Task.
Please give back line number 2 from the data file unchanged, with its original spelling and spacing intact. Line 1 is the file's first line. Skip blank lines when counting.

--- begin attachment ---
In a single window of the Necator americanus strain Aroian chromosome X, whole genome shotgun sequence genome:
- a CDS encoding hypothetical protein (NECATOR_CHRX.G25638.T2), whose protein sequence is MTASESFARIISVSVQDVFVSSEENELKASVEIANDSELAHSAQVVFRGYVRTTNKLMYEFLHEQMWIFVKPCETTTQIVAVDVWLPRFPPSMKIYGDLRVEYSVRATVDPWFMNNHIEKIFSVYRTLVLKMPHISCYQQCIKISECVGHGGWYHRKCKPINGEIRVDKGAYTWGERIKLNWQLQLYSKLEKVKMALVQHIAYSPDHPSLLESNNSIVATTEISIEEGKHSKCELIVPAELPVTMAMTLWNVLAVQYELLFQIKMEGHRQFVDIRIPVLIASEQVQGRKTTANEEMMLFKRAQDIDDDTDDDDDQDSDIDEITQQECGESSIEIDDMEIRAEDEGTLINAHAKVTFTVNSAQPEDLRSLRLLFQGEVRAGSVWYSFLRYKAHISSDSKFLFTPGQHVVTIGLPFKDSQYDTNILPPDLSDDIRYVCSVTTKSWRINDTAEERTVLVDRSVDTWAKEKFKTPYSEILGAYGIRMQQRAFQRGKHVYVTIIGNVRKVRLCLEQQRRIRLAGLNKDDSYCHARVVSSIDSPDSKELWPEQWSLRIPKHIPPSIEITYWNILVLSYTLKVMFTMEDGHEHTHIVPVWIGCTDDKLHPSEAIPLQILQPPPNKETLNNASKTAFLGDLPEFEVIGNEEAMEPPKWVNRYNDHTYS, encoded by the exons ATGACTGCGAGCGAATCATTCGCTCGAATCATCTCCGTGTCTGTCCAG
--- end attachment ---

- a CDS encoding hypothetical protein (NECATOR_CHRX.G25638.T2), whose protein sequence is MTASESFARIISVSVQDVFVSSEENELKASVEIANDSELAHSAQVVFRGYVRTTNKLMYEFLHEQMWIFVKPCETTTQIVAVDVWLPRFPPSMKIYGDLRVEYSVRATVDPWFMNNHIEKIFSVYRTLVLKMPHISCYQQCIKISECVGHGGWYHRKCKPINGEIRVDKGAYTWGERIKLNWQLQLYSKLEKVKMALVQHIAYSPDHPSLLESNNSIVATTEISIEEGKHSKCELIVPAELPVTMAMTLWNVLAVQYELLFQIKMEGHRQFVDIRIPVLIASEQVQGRKTTANEEMMLFKRAQDIDDDTDDDDDQDSDIDEITQQECGESSIEIDDMEIRAEDEGTLINAHAKVTFTVNSAQPEDLRSLRLLFQGEVRAGSVWYSFLRYKAHISSDSKFLFTPGQHVVTIGLPFKDSQYDTNILPPDLSDDIRYVCSVTTKSWRINDTAEERTVLVDRSVDTWAKEKFKTPYSEILGAYGIRMQQRAFQRGKHVYVTIIGNVRKVRLCLEQQRRIRLAGLNKDDSYCHARVVSSIDSPDSKELWPEQWSLRIPKHIPPSIEITYWNILVLSYTLKVMFTMEDGHEHTHIVPVWIGCTDDKLHPSEAIPLQILQPPPNKETLNNASKTAFLGDLPEFEVIGNEEAMEPPKWVNRYNDHTYS, encoded by the exons ATGACTGCGAGCGAATCATTCGCTCGAATCATCTCCGTGTCTGTCCAG